Economic officials from across the world are not feeling panicked about the global slowdown, Treasurer Josh Frydenberg believes.
But the ongoing trade stoush between China and the United States hangs over the world economy like a "dark cloud".
The treasurer expressed the sentiments after attending annual meetings of the World Bank and International Monetary Fund (IMF) in Washington in the past week.
He also met with G20 finance ministers and central bank governors.
The gatherings came as the IMF cut its growth forecast for Australia this year from 2.1 per cent to 1.7 per cent.
But Mr Frydenberg played down the uniqueness of Australia's experience in parliament on Monday, noting the IMF's forecast for global growth has been pared back to three per cent for 2019 amid a "synchronised slowdown".
"The mood at the meeting was serious but not panicked," he told the lower house in question time.
"Countries the world over are getting used to a world, an economy, with low interest rates, low inflation and relatively low unemployment.
"But the trade tensions between China and the US hang over the global economy like a dark cloud."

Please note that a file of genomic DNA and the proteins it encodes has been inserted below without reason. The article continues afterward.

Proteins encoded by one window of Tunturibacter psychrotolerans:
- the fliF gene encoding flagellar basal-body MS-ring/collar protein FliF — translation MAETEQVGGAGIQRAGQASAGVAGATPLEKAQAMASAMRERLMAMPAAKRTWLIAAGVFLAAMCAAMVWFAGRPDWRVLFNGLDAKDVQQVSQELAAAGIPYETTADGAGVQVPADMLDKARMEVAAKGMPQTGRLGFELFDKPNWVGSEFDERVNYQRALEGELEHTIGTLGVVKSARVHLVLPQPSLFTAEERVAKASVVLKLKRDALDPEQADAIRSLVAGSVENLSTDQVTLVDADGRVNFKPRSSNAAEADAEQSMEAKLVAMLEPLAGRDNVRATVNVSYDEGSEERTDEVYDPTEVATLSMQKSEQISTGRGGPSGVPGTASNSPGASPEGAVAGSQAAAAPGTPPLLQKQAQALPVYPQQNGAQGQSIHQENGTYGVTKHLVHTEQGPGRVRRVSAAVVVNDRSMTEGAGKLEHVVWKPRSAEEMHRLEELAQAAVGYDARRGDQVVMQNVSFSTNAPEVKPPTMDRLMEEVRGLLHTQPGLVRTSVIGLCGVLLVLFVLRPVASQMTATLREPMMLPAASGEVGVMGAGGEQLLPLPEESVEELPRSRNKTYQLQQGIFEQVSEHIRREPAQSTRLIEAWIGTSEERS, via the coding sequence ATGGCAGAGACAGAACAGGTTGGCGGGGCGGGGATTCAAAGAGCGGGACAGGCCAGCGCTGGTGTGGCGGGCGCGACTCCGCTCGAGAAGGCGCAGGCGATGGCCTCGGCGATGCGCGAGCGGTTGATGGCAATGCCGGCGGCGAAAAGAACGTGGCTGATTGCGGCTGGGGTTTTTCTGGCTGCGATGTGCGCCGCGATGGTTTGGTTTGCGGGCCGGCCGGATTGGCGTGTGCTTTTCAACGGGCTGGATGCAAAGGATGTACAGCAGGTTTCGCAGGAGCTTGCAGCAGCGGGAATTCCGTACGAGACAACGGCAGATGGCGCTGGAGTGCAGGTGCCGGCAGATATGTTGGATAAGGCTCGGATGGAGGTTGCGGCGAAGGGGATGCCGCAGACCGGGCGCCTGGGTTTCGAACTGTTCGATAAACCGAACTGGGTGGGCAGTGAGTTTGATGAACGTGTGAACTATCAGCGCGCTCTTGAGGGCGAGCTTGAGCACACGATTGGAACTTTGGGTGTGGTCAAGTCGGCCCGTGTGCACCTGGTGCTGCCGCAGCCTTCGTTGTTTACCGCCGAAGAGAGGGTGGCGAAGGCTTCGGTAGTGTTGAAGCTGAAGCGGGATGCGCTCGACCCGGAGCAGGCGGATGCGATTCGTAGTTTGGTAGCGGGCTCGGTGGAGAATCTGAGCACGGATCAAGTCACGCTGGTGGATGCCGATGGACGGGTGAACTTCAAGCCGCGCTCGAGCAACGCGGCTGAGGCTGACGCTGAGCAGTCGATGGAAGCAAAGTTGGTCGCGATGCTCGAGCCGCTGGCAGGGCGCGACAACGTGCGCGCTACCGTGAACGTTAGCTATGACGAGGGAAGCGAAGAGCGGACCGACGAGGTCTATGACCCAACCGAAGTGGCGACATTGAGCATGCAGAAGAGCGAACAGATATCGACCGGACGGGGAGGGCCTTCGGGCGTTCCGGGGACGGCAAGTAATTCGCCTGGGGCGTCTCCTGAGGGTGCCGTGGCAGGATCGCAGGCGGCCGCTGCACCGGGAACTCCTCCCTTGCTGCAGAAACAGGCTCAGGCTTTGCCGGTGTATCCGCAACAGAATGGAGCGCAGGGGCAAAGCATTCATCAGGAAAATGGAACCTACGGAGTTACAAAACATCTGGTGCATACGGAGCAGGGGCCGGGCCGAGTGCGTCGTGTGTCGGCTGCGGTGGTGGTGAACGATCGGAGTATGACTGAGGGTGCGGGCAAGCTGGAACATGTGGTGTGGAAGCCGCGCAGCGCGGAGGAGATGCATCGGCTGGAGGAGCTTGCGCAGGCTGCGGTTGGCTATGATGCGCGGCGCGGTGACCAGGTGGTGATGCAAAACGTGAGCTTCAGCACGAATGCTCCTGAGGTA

He noted the IMF says trade tensions between the superpowers could reduce growth by 0.8 percentage points in 2020 but there is hope.
"Certainly the comments from both the Americans and Chinese at this meeting were more positive than we have heard before."
The comments come with Labor keeping up pressure on the coalition over the Australian economy.
It has called for fiscal stimulus, including speeding up spending on infrastructure projects.
The opposition also used the state of the global economy to help justify its support for a trio of free trade deals Australia has struck with Indonesia, Hong Kong and Peru.
Draft laws that will underpin the deals cleared the lower house of parliament with their support on Monday.
"These are uncertain times and we do have in this country weak economic growth," Labor treasury spokesman Jim Chalmers told the chamber.
"We need more engagement with the world and with Asia, not less. We want to see more engagement, not less, with our neighbours and with the countries beyond."
Australian Associated Press